Squash blossom quesadillas. Such an easy way to use up your garden surplus compared to stuffing, battering, and frying the delicate little flowers. And the delicate taste is so, so lovely.
Where To Find Squash Blossoms
If you grow zucchini or any variety of summer squash in your garden, then chances are you already know that you can pluck the squash blossoms from the vine and use them in all manner of lovely things in the kitchen. No garden? No problem. You can also find squash blossoms at some farmers markets and specialty grocery stores during summer. They tend to be a little pricey. But worth the splurge.
Squash Blossom Quesadillas
- Quick Glance
- 10 M
- 25 M
- Makes 6
Carefully look over each squash blossom and brush off any dirt or small bugs you find. Carefully trim the stems and stamens. Resist the urge to wash the squash blossoms. They’re quite delicate and will easily tear and potentially fall apart.
Warm a cast-iron skillet or other heavy pan over medium heat. Place 1 tortilla in the warm pan and heat, turning once, for about 15 seconds on each side to soften. Sprinkle about 1/4 cup cheese, 1/2 teaspoon cilantro, and some pepper on half the tortilla. Place 2 squash blossoms on top of the cheese, arranging the flower petals at the edge of the tortilla so they peek out slightly. Fold the tortilla in half and press down lightly with a spatula. Cook for about 1 minute, then flip and cook the other side for 1 minute more, until the tortilla is thoroughly warmed and the cheese has melted.
Transfer the quesadilla to a paper towel-lined plate and repeat to make 5 more squash blossom quesadillas. Serve warm.
Recipe Testers' Reviews
This utterly delightful squash blossom quesadillas recipe is the epitome of fine garden-to-table eating. We're always searching for new ways to use the lovely squash blossoms in our vegetable garden—we've already, of course, tried them fried, in pasta, in frittatas, on pizza, yet we never thought to add them to a simple quesadilla. With their delicate flavor and nature, the squash blossoms melted ever-so-slightly into the pepper Jack cheese. I actually decided to use 8-inch whole wheat tortillas for this recipe instead of corn tortillas, but I think either would go very well with the spicy cheese and the fresh cilantro. I could also see adding sautéed yellow squash to this dish, just to accentuate the squash flavor from the blossoms themselves--or substituting basil for the cilantro for a different feel). The cooking time and recipe instructions were right on--just 1 minute per side is all you need to melt the cheese and warm everything through.
I really zeroed in on this squash blossom quesadillas recipe when I saw a way to use squash blossoms that did NOT involve stuffing or frying them. All my previous attempts at stuffing squash blossoms with ricotta, chevre, herbed cheese mixtures, etc., yielded no winners. I always seemed to tear the flower or fail to seal it, so I ended up with a tasty but leaky, sad, messy result. So I usually just sighed when I saw beautiful blossoms at the farmers' market.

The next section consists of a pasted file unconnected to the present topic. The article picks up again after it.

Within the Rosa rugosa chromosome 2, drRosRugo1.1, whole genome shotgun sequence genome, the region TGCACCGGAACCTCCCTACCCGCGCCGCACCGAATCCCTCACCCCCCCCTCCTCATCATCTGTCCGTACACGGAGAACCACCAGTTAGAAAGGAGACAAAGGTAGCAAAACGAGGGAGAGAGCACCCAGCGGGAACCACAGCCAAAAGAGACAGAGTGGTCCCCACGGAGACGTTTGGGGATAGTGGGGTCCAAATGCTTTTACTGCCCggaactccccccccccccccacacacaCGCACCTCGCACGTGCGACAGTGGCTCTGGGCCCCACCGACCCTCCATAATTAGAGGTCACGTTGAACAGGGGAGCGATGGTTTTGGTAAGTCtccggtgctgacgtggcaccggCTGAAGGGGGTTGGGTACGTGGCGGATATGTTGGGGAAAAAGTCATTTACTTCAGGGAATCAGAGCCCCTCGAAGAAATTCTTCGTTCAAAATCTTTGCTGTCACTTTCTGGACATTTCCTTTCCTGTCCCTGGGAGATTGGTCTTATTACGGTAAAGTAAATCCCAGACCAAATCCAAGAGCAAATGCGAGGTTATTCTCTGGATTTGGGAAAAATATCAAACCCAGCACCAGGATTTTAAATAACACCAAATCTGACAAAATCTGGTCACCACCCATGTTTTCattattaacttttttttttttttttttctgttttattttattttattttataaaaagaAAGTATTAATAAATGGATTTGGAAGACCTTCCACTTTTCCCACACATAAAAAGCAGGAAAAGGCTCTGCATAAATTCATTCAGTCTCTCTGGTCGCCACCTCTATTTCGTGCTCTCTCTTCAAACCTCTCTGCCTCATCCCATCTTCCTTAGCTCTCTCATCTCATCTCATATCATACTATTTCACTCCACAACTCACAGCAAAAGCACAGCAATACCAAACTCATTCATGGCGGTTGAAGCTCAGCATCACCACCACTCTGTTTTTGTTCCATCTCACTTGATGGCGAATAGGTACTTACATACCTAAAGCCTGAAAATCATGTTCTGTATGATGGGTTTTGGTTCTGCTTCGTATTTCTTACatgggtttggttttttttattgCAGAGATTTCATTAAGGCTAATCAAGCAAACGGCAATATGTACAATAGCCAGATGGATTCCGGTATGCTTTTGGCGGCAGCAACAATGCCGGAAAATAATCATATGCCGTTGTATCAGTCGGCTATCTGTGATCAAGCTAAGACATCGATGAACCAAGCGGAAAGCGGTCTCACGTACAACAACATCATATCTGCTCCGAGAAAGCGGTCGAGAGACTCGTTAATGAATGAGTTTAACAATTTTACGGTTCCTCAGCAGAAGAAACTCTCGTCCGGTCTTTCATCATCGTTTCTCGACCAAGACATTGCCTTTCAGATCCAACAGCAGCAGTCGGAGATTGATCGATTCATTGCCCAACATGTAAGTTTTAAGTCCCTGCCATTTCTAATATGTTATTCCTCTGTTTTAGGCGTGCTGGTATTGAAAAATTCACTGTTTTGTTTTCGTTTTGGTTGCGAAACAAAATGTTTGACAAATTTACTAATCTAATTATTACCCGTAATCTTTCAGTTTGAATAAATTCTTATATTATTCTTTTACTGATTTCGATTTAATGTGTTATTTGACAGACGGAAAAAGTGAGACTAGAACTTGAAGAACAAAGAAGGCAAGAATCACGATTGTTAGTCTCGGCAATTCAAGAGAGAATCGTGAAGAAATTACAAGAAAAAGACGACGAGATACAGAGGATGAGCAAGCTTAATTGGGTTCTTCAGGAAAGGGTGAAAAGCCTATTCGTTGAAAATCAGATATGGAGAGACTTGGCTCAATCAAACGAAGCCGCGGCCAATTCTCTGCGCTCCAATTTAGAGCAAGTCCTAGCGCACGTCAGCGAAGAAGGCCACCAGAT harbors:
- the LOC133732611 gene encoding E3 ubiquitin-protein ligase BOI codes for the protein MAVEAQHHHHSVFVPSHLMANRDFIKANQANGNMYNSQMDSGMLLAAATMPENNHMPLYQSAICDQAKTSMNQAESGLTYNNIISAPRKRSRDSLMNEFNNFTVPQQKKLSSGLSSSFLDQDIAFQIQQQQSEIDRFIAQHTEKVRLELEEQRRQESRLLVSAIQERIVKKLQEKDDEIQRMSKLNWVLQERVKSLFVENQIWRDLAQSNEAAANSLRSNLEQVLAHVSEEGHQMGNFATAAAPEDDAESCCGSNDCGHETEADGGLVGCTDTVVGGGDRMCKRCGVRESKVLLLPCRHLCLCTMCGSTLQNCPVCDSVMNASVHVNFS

But this approach is a game changer. It keeps all the fresh and delicate flavor of the zucchini while not risking waterlogged squash slices. It's a weeknight-friendly or even brunch-friendly recipe that you can riff on in so many ways. I made it twice, once using organic corn tortillas (about 5 inches) and the next morning using some sprouted corn tortillas (same size). Both yielded good results, though the sprouted ones were a little more brittle. It's a vegetarian-friendly recipe that's nice for entertaining. No extra heat really needed. Try not to forget the ground pepper because it does add to the complexity of the heat. The cilantro was very roughly chopped, and I was generous with it because I love cilantro.
Using a cast-iron skillet, I found that I could start one quesadilla, fold it over, and have (just enough) room for starting the next quesadilla. If you had a larger griddle, you could cook more at once. I had a warm serving dish in the oven, and the squash blossom quesadillas held very well. I could finish 6 quesadillas in 12 to 15 minutes. If a bit of the cheese falls out and crisps in the pan, consider that a tip for the cook. Don’t worry about cheese oozing out or the petals hitting the pan—a well-seasoned cast iron skillet is your friend and, as such, the ingredients won't stick.
If your squash blossoms are really pretty and fresh, they may come with a fan club of tiny ants. Don’t despair if you have to resort to gently rinsing the squash blossoms with water to remove all the creatures. As long as you blot the blossoms as dry as possible, you'll be fine.
If you had a bumper crop of blossoms from your garden, you could make little street-taco size ones using just one blossom or smallish ones—a great party item and you could set up an outdoor station and use your pan on the grill.
I'm thrilled to finally have a way to enjoy squash blossoms—this has all the hints of zucchini in a lovely form, and who doesn’t love melted cheese and toasted corn flavors? My testers praised them for their “minimal manipulation of the ingredients." Just like that, squash blossoms are back on the market list!